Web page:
# Why an inverse-Wishart prior may not be such a good idea

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While playing around with Bayesian methods for random effects models, it occured to me that inverse-Wishart priors can really bite you in the bum. Inverse Wishart-priors are popular priors over covariance functions. People like them priors because they are conjugate to a Gaussian likelihood, i.e, if you have data with each :

so that the ‘s are correlated Gaussian vectors, and you wish to infer the correlation matrix **S**, then putting an inverse-Wishart prior on **S **is convenient because the posterior distribution is very easy to sample from and its mean can be computed analytically.

The inverse-Wishart works like this: a Wishart distribution produces random positive definite matrices by first producing Gaussian vectors:

the Wishart sample is -times the sample covariance matrix:

which is why for large Wishart samples will look like . is the number of degrees of freedom, and we want to keep it low if the prior is to be relatively noninformative.

A matrix **S **has inverse Wishart distribution if its inverse has Wishart distribution . Again, since for large the inverse will look like , for large **S **will look like . More generally, the mean of the inverse Wishart is , where is the dimension.

Let’s say we want to do Bayesian inference for the correlation of two Gaussian variables. Essentially, that’s a special case of what we started out with: datapoints , with each a 2-dimensional vector containing the observations for the two Gaussian variables. We are interested in one aspect of , namely the marginal for the correlation coefficient, i.e. .

What are generally reasonable assumptions about ? I think we don’t want the prior to be too sensitive to scale – we don’t know how big or small the variances of the components are going to be, but we might have a reasonable range. As far as the correlation coefficient is concerned, it’s fairly rare to have variables that are perfectly correlated, so we might want our prior to shrink correlation coefficients a bit.

A good default choice might then be to take , with **I **the identity matrix. Under the prior , and if we simulate from the prior we get a marginal distribution for the log-variance that looks like:

which is suitably spread over several orders of magnitude. The marginal distribution for the correlation coefficient is:

which is uniform – not what we wanted (we’d like very high absolute correlations to be less probable). That’s not the main problem with this prior, though. The *big *problem is this:

For each sample from the prior, I’m plotting the log-variance of the first component against the correlation coefficient. There’s a clear lack of independence, which is even easier to see in the conditional distribution of the correlation coefficient. Below, the histogram of the correlation coefficient conditioned on both variances being more than one (“High variance”), or not (“Low variance”):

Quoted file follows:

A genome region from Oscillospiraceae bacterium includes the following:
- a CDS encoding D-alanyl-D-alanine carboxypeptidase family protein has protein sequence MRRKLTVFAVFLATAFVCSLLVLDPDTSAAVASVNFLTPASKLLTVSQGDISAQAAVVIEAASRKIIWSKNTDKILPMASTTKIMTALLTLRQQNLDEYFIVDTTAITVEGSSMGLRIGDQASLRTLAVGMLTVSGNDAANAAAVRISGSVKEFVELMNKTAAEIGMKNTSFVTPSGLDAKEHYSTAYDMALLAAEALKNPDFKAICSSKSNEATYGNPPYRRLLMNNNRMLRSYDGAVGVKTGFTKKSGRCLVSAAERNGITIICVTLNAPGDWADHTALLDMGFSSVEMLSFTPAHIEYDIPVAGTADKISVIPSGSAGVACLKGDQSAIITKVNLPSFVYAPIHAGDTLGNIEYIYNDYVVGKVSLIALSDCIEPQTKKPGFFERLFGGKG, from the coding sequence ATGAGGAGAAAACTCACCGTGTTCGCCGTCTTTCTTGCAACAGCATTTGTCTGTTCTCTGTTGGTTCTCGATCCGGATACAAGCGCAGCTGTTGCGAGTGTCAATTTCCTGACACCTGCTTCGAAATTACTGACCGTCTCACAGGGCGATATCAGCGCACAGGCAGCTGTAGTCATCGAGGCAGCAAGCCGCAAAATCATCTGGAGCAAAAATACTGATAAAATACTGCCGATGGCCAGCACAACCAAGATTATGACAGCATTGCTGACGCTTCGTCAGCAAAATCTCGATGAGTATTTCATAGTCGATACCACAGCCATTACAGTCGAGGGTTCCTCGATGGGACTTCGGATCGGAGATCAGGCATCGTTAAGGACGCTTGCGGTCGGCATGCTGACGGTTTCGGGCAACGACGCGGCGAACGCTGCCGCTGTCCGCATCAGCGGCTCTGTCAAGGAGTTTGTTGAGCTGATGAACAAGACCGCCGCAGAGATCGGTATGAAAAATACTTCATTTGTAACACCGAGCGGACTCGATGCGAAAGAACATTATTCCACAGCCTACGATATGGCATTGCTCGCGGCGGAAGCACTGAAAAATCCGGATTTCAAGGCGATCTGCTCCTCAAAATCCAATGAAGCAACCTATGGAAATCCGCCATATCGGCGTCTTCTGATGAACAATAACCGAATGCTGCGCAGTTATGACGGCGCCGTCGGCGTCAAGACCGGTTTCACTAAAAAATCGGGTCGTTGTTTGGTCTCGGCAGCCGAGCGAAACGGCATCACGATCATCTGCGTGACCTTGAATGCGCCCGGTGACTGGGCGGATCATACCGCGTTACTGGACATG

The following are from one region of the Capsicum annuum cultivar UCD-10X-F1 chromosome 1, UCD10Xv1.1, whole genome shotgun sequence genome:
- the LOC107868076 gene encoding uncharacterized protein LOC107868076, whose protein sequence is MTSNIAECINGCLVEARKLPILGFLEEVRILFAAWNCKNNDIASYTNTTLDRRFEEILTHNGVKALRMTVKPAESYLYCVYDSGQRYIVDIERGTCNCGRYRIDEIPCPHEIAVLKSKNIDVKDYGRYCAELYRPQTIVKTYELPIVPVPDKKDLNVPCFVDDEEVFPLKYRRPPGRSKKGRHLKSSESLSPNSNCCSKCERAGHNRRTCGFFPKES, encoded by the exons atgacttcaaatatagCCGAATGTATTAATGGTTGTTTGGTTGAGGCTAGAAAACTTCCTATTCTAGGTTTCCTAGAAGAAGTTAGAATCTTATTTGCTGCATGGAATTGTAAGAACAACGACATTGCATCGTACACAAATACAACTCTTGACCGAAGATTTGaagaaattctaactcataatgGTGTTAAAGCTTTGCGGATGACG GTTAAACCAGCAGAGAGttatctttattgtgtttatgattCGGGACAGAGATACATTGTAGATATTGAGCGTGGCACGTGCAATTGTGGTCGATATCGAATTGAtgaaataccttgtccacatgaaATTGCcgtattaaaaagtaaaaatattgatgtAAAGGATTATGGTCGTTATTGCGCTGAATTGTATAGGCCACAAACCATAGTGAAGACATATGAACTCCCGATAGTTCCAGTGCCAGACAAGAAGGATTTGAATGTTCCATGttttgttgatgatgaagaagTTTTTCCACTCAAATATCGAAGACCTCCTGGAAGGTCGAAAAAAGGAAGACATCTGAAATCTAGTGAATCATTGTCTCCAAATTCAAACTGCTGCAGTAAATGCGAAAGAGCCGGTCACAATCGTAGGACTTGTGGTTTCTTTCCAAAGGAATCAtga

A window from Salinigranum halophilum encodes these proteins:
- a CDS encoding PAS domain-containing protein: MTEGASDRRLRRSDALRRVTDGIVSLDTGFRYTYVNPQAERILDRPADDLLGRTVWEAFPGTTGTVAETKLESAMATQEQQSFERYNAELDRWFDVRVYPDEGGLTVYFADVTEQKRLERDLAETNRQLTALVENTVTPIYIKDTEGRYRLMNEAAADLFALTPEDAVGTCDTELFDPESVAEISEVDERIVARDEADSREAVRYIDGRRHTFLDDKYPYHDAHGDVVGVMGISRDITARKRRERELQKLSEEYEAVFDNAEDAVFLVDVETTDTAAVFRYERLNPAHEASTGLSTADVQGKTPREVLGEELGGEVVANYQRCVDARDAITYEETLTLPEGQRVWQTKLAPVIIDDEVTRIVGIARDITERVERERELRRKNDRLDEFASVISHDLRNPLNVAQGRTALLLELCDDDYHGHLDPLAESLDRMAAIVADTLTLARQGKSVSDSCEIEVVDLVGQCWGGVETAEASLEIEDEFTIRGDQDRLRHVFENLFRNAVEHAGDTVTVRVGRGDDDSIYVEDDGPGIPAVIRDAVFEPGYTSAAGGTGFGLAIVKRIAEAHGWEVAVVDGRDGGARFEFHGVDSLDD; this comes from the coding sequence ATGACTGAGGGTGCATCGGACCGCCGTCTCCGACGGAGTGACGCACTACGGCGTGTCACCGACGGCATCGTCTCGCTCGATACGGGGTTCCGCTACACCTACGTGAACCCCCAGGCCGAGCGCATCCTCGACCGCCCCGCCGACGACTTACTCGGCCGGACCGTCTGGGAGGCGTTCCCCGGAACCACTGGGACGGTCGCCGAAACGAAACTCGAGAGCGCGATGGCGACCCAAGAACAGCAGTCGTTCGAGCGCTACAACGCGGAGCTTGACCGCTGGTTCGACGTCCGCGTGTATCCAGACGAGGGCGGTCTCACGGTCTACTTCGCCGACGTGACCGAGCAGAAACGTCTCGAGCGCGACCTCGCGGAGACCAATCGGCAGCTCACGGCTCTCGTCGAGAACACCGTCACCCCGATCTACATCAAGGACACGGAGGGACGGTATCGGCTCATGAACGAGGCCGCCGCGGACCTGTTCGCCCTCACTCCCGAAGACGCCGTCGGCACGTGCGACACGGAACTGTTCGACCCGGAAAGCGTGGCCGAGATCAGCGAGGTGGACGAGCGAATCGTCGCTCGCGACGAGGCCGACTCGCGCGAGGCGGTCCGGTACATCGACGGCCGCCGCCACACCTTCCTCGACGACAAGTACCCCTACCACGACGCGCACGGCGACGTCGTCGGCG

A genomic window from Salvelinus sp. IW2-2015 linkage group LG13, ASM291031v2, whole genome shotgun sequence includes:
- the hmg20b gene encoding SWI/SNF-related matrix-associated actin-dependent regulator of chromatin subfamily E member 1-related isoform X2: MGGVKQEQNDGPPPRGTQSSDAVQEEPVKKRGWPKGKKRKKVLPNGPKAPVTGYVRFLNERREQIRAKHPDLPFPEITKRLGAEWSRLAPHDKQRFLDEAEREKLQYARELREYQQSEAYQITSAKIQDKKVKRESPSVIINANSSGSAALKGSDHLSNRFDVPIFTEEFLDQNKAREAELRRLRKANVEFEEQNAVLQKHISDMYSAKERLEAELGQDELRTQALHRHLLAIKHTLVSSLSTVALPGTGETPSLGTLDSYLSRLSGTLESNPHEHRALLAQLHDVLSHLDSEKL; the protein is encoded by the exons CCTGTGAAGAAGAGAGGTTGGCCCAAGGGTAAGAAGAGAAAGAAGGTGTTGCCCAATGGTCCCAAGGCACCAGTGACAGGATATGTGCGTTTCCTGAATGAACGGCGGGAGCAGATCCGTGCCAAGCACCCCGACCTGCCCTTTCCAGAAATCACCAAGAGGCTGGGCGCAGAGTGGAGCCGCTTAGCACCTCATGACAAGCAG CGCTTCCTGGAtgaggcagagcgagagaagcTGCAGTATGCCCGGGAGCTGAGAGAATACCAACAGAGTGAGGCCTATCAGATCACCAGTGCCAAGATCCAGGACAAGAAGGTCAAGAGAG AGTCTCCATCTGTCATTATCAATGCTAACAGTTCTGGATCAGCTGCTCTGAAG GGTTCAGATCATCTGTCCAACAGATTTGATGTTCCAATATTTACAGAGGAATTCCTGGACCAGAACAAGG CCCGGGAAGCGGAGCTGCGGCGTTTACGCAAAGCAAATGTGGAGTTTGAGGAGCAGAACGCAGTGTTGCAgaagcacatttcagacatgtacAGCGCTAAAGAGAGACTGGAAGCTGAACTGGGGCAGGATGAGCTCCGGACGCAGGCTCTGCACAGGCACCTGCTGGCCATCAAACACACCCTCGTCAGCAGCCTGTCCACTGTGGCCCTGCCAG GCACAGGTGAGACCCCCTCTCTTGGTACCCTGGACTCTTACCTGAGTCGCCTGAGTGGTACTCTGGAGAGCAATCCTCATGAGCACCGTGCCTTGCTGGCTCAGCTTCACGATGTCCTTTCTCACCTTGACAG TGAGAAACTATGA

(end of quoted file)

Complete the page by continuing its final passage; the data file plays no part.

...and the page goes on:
What we see here is a strong dependence between variance and correlation: the prior says that high variance implies high correlation, and low variance implies low-to-moderate correlation. This is a disaster for inference, because it means that correlation will tend to be exagerated if variance is higher than expected, which is the opposite of the shrinkage behaviour we’d like to see.

There are better priors for covariance matrices out there, but sometimes you might be stuck with the Wishart for computational reasons (for example, it’s the only choice you have in INLA for random effects). An option is to estimate the variances first, then tweak the inverse-Wishart prior to have the right scale. Increasing the value of will provide correlation shrinkage. From a Bayesian point of view this is moderately dirty, but preferable to just sticking with the default choice (and see here for a prior choice with good frequentist properties). Kass & Natarajan (2006) is a much more sophisticated version of this strategy.

Below, some R code to reproduce the plots:

require(plyr) require(ggplot2) require(mvtnorm) #Given a 2×2 covariance matrix, compute corr. coeff ccm <- function(M) { M[2,1]/prod(sqrt(diag(M))) } #Generate n samples from the prior rprior <- function(n=1,r=3,M=diag(rep(1,2))) { Minv <- solve(M) rlply(n,chol2inv(chol(rwish(r,Minv)))) } #Wishart samples rwish <- function(r,R) { X <- rmvnorm(r,sig=R) t(X)%*%X } plot.marginal.variance <- function(df) { p <- ggplot(df,aes(var1))+geom_histogram(aes(y=..density..))+scale_x_log() p+theme_bw()+labs(x="\nVariance of the first component",y="Density\n") } plot.marginal.correlation <- function(df) { p <- ggplot(df,aes(cor))+geom_histogram(aes(y=..density..)) p+theme_bw()+labs(x="\nCorrelation coefficient",y="Density\n")+scale_x_continuous(lim=c(-1,1)) } plot.corr.var <- function(df) { p <- ggplot(df,aes(var1,cor))+geom_point()+scale_x_log() p+theme_bw()+labs(x="\nVariance of the first component",y="Correlation coeffient\n") } plot.conditional.corr <- function(df) { df 1 & var2 > 1), labels=c(“Low variance”,”High variance”))) p <- ggplot(df,aes(cor))+geom_histogram(aes(y=..density..))+facet_wrap(~ high.var) p+theme_bw()+labs(x="\nCorrelation coefficient",y="Density\n")+scale_x_continuous(lim=c(-1,1)) } df <- ldply(rprior(2000),function(M) data.frame(var1=M[1,1],var2=M[2,2],cor=ccm(M)))**leave a comment**for the author, please follow the link and comment on their blog:

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